Tight supply and rising maize prices are keeping wheat prices on their rising trend.
UK growers are generally well sold, and Defra’s recent reduction to its estimate of the size of the 2020 wheat crop by almost half a million tonnes bolstered the firm sentiment over the holiday period.
The conclusion of a Brexit trade agreement has seen the pound rise by far less than many expected, keeping UK barley competitive on export markets to EU and other destinations.
A wheat crop of just under 9.7m tonnes adds to import requirements, while the new lower estimate for barley will ease the price pressure on that crop.
London’s feed wheat futures contracts have seen daily increases for more than a week, with the January 2021 contract at £201.5/t on Wednesday 6 January – its highest price since April 2013.
May 2021 futures reached £205/t on the same day, while new-crop (November 2021) reached £167/t, despite a 28% rise in the UK wheat acreage for this year’s harvest.
Regional spot feed wheat prices gathered by Farmers Weekly on 6 January were up by 13/t compared with pre-Christmas levels, averaging just over £200/t ex-farm.
Milling wheat for January put on £6/t over the same period to average £217/t, while feed barley rose £6/t to average £146/t.
Chicago maize futures hit a six-year high this week, as a result of dry conditions for South American crops and the imposition of a two-month maize export ban by Argentina to maintain domestic supplies and prices in a challenging economic climate, which is being made worse by the pandemic.
The wheat and maize price increases are part of a tightening global commodity outlook, with soya production and stock estimates for the 2020 crop being reduced amid strong demand (see “Soya prices stay firm despite end to Argentina’s dock strike” below left). This helped ex-farm oilseed rape values put on £16/t since 18 December to average £375.70/t midweek.
Wheat prices have also been boosted by confirmation of Russia’s plans to tax grain exports from mid-February to the end of June.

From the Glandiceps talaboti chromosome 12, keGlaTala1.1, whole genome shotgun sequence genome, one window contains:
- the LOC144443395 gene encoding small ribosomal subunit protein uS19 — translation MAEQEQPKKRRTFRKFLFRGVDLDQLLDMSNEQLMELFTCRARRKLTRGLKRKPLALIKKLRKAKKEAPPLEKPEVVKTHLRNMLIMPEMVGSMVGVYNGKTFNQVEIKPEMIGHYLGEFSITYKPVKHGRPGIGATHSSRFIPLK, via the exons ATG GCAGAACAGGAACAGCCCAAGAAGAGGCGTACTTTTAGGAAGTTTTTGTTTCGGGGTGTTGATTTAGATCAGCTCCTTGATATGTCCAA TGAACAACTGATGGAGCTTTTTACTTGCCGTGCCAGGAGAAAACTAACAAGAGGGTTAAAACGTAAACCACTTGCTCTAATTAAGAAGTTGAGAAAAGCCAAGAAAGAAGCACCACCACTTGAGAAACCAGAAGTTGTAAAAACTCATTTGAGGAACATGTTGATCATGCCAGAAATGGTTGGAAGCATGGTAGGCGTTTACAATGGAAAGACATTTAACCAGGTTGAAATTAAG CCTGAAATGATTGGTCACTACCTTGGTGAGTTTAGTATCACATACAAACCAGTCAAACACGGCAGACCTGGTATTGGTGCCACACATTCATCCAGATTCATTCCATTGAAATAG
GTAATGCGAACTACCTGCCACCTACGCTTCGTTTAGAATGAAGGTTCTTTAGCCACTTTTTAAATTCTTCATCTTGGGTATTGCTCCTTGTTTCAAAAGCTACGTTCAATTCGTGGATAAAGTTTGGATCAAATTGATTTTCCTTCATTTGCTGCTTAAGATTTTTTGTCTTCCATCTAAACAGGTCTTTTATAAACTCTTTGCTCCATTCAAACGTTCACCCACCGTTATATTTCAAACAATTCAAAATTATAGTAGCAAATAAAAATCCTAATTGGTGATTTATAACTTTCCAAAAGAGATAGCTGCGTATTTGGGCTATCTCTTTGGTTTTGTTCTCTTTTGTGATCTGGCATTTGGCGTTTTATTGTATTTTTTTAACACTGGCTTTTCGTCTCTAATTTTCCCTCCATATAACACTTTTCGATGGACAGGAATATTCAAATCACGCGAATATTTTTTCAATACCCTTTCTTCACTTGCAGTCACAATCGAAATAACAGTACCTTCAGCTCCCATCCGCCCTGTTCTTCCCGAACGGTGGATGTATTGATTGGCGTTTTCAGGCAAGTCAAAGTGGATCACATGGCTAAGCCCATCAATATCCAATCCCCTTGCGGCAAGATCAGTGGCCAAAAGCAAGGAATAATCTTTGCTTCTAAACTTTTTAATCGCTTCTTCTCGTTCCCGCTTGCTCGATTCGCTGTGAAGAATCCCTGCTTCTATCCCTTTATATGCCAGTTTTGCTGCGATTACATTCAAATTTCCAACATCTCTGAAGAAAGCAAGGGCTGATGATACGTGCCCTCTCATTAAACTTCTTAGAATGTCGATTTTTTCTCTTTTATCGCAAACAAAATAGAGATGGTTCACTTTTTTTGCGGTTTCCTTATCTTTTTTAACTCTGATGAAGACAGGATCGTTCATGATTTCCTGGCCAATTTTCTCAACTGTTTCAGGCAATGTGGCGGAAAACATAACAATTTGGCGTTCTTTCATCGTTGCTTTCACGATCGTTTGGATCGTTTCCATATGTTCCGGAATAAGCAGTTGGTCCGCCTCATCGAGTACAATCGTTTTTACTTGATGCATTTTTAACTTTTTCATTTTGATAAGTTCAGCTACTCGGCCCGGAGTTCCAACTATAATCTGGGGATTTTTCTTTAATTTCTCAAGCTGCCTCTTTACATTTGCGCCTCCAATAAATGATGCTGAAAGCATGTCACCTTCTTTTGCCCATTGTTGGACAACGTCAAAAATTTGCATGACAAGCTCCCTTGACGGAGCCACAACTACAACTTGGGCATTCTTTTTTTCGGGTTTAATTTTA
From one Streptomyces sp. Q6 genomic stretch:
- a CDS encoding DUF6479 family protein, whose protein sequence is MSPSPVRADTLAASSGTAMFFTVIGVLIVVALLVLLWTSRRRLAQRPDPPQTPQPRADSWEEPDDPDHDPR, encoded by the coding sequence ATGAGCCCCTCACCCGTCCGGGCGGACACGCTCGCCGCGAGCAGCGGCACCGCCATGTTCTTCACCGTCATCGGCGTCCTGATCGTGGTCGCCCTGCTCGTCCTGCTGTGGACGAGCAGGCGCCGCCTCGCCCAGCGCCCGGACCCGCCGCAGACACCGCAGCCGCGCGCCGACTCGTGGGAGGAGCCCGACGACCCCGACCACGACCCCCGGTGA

The tax runs alongside the previously announced export quota of 15m tonnes and is set at about £22.70/t in a bid to reduce record-high domestic prices.
In preparation for a possible no-deal Brexit outcome, UK millers stocked up on imported supplies in the run-up to the end of 2020. “The market is reasonably firm on the back of weather and the Russian imposition of quotas and tariffs,” said Frontier Agriculture grain director Simon Christensen.
“We continue to see demand for EU grain and still see strong demand from the UK wheat sectors from March on, but it is extremely difficult to judge.”
Barley tariff battle
Australia is asking the World Trade Organization (WTO) to sanction China for the imposition of an 80% tariff on Australian barley.
The tariff is said to relate to Chinese allegations that Australian growers were being subsidised in contravention of WTO rules. Australian barley, beef and wine exports were hit by Chinese import taxes after Australia called for an inquiry into the origins of the Covid-19 virus.
2020 harvest update
At 9.658m tonnes, Defra’s final estimate for the 2020 UK wheat crop shows a fall of 475,000t from its October estimate and a 40.5% drop in production compared with 2019. This is the lowest UK production figure since 1981.
England accounted for an estimated 433,000t of the total 475,000t cut from the wheat crop size.
The drop in wheat production is primarily accounted for by a lower average yield estimate of 7t/ha, compared with a five-year average of 8.4t/ha.
The total UK barley crop is estimated at 8.117m tonnes (compared with 8.363m tonnes in Defra’s October estimate). This is higher than the five-year average barley crop size of 7.2m tonnes, reflecting the big rise in spring barley production. The UK winter barley yield was cut from the 6.4t/ha October estimate to 6.2t/ha.